Optical coherence tomography (OCT) images of co-cultured C. albicans and S. mutans biofilms after immersion in deionized water and various 30 mM fatty acid salt solutions for 10 min. The biofilms are depicted in white and water in black. The arrows in panels (ac) indicate the gaps produced at the biofilm/PMMA-substrate interface. (a) Oleate, (b) linoleate, (c) linolenate, (d) laurate, and (e) deionized water. Area fraction of gaps at biofilm/PMMA-substrate are inset. ImageJ v1.58 ( and Microsoft PowerPoint have been used to prepare this figure.

Site-of-action analysis by precise depth profiling

Traditionally, the removal of a biofilm by chemical treatment is believed to progress gradually from the surface layer of the biofilm27. However, our OCT observations of detachment at the biofilm/PMMA-substrate interface strongly suggest that the fatty acid salts act directly at the biofilm/PMMA-substrate interface. We examined the interface to verify that the site where the fatty acid salt acts on the biofilm is the interface.

First, oleate was selected as a typical fatty acid salt capable of detaching the biofilm. Biofilms treated with potassium oleate solution were freeze-dried28 for ToF–SIMS. By GCIB sputtering the side of the biofilm in contact with the PMMA substrate, we successfully depth-profiled oleate from the biofilm/PMMA-substrate interface by monitoring the negative molecular ion derived from oleic acid (at m/z 281) (Fig. 5a), which revealed that oleate was localized at the biofilm/PMMA-substrate interface. Similar results were obtained for the linoleate and linolenate salts, which also exhibited abilities to detach the biofilm (Fig. 5b,c). In contrast, laurate, which does not remove the biofilm, was not localized at the biofilm/PMMA-substrate interface (Fig. 5d).

Figure 5
figure 5

Depth profiles of various fatty acids determined from the side of the interface in contact with PMMA substrate. Microsoft PowerPoint have been used to prepare this figure.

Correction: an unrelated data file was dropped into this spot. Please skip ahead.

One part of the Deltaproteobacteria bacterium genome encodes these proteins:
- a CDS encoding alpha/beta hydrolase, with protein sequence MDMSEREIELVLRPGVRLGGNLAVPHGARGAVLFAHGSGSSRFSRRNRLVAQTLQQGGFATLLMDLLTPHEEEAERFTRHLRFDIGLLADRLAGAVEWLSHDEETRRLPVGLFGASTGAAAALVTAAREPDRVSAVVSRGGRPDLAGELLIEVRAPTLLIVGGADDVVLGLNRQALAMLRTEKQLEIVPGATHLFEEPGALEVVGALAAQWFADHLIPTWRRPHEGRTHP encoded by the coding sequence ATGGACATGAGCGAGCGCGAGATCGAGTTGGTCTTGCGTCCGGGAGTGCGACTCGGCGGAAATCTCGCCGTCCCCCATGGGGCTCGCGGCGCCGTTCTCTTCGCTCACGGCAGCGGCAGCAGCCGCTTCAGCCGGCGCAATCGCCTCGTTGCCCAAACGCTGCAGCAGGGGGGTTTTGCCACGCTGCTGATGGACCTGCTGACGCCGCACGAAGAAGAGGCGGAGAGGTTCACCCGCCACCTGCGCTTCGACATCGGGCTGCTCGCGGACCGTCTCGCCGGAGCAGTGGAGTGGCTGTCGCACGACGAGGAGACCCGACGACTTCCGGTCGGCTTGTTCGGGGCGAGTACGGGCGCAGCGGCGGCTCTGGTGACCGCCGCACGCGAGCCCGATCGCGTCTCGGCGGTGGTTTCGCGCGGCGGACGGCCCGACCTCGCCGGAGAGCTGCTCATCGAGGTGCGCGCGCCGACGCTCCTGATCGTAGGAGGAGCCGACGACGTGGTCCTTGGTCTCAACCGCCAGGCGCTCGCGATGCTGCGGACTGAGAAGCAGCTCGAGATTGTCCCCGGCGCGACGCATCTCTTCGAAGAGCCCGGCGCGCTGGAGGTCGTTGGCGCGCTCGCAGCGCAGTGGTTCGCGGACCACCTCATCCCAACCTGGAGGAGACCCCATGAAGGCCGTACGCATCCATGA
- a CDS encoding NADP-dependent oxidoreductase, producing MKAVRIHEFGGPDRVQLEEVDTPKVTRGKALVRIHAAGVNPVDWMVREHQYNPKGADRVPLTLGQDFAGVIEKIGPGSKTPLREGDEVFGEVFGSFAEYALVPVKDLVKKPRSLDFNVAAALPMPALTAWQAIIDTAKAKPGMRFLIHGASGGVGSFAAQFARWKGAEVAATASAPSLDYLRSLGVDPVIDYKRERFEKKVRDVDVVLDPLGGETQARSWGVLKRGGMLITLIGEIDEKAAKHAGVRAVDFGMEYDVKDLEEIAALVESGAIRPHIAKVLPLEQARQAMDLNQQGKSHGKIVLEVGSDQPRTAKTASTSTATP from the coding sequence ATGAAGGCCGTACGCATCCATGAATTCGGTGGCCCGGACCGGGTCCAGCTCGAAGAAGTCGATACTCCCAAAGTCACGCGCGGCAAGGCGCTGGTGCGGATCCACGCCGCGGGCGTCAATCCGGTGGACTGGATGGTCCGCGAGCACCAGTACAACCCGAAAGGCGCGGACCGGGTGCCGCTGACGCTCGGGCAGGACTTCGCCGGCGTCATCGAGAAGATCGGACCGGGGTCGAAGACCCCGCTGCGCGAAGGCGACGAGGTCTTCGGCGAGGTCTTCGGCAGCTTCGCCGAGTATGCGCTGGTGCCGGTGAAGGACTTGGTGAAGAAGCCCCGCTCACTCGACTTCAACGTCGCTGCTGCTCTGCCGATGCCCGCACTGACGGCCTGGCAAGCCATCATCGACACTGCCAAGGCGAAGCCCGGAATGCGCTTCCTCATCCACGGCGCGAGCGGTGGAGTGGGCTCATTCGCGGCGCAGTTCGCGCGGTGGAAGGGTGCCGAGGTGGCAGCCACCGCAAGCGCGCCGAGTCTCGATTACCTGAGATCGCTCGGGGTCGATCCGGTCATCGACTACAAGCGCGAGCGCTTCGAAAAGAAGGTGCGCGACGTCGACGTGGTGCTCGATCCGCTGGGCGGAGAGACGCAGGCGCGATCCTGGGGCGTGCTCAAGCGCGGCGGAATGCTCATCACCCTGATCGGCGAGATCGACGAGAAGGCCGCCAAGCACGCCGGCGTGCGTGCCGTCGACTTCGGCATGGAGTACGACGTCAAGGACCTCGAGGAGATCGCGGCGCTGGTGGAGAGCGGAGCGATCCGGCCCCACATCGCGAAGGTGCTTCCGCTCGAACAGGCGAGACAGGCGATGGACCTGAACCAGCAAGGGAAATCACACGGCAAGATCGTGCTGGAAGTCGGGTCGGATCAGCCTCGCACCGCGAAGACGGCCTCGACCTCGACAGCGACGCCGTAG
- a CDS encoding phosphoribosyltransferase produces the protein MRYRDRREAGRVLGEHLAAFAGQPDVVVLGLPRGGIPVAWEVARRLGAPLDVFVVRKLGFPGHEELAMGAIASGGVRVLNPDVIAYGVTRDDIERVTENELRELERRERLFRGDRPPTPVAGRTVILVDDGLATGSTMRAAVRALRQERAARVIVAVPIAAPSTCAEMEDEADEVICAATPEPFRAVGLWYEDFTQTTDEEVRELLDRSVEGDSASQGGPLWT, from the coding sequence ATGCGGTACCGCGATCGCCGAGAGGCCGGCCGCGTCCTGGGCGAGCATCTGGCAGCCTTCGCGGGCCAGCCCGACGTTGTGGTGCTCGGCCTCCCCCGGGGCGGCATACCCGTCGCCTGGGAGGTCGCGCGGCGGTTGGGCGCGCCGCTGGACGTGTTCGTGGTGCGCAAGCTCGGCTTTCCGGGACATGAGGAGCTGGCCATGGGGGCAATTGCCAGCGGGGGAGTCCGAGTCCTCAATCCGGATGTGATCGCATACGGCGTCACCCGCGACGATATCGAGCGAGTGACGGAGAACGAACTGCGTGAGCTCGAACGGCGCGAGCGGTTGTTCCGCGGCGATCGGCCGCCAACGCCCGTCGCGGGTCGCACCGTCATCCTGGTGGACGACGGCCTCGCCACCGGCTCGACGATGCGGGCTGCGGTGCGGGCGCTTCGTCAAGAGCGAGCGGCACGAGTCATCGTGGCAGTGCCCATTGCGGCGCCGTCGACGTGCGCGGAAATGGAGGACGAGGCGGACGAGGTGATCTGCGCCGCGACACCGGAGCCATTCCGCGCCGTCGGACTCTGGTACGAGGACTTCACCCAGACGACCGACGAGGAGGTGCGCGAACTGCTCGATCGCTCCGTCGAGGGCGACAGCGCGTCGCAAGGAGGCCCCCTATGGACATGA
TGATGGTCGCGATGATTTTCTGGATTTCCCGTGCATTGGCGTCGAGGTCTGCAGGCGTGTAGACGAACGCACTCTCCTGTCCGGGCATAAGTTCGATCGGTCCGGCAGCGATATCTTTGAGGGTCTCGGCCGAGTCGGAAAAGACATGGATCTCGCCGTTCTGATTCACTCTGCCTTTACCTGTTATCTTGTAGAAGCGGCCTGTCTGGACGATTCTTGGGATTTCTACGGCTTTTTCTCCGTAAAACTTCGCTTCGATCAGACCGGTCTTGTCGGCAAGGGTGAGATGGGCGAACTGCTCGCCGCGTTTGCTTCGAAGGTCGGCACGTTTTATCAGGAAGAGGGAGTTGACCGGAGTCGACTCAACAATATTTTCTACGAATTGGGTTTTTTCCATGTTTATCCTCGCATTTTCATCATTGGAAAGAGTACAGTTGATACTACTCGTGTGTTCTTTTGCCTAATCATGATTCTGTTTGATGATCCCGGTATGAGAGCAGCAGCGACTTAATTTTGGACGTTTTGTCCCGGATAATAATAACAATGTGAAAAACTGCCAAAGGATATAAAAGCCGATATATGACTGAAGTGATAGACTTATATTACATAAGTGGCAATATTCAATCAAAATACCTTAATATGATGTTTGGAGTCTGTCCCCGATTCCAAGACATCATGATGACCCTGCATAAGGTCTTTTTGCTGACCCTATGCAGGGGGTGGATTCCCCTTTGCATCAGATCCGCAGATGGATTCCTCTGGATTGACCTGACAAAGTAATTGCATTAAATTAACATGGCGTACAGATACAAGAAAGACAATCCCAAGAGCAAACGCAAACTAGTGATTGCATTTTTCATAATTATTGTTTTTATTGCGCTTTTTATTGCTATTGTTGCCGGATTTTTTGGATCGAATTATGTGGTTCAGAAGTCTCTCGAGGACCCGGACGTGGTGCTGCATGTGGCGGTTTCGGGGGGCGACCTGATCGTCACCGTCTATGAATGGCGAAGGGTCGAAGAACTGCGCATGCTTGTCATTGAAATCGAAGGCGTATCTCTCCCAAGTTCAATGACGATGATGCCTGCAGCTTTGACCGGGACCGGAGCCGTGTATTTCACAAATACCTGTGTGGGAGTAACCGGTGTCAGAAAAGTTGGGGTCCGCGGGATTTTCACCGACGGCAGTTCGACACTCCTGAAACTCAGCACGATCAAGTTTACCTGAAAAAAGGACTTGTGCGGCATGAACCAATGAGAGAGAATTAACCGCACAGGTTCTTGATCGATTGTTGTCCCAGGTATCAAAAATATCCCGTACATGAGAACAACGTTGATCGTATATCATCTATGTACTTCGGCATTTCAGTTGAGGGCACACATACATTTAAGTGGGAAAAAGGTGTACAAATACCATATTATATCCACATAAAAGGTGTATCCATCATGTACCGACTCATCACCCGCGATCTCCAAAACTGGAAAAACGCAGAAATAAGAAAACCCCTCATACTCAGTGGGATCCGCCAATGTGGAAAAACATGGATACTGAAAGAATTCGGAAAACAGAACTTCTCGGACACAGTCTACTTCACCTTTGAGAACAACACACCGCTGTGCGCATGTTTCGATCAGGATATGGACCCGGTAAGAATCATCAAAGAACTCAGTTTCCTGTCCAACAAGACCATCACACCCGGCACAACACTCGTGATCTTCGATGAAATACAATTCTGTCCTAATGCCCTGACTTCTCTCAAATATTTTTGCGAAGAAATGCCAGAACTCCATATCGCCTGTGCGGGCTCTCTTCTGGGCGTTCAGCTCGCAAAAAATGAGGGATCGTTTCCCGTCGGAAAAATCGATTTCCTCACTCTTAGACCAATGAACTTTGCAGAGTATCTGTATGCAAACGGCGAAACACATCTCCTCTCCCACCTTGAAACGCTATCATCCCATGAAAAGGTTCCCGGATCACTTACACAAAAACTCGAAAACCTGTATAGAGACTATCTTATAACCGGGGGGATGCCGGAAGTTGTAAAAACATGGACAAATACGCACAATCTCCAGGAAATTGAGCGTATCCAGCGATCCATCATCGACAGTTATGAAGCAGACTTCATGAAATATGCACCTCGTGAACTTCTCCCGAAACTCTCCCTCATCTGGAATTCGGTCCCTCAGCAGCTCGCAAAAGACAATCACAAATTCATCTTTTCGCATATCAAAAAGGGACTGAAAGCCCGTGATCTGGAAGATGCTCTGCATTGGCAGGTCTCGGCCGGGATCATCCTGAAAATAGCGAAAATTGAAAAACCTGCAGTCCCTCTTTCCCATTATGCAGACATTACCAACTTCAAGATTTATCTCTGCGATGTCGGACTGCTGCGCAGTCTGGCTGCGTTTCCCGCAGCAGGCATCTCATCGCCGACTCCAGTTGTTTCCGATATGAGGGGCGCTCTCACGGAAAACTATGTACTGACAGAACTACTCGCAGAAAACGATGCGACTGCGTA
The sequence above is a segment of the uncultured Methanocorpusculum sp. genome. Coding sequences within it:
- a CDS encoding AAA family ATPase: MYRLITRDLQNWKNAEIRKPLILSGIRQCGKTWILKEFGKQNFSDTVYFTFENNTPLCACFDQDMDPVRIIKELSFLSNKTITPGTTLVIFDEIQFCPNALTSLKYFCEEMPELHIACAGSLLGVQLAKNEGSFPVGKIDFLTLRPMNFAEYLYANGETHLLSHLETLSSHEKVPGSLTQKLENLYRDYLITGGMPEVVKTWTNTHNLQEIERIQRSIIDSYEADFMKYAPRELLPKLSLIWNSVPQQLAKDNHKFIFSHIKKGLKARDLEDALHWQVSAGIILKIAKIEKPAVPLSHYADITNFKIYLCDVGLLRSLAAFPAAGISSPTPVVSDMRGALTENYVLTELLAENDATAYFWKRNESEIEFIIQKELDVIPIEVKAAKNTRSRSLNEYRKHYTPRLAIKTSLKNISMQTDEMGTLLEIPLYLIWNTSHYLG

Microstructural characteristics of the biofilms

Figure 6 shows SEM images of a residual fragment of a co-cultured C. albicans and S. mutans biofilm after immersion in 30 mM oleate for 10 min. Figure 6a shows the “mountains and valleys” structure of biofilm on the macroscale, and this image is a good example of the biofilm peeled off as a film. Mesh-like membrane structures were observed in a high magnification image (Fig. 6b). To understand the microstructure of the “mesh-like membrane,” we observed backscattered-electron SEM image of a cross-section created by focused ion beam (FIB) cutting, and we found that the “thin-biofilm region” existed on the PMMA substrate (Fig. 7).

Figure 6
figure 6

SEM images of a residual fragment of a co-cultured C. albicans and S. mutans biofilm after immersion in 30 mM oleate for 10 min: (a) 500 × magnification and (b) 3000 × magnification. ImageJ v1.58 ( and Microsoft Powerpoint have been used to prepare this figure.

Figure 7
figure 7

Backscattered-electron SEM image of a cross-section created by FIB cutting. The high-intensity area on the biofilm surface is the platinum protective film used during FIB cutting. ImageJ v1.58 ( and Microsoft PowerPoint have been used to prepare this figure.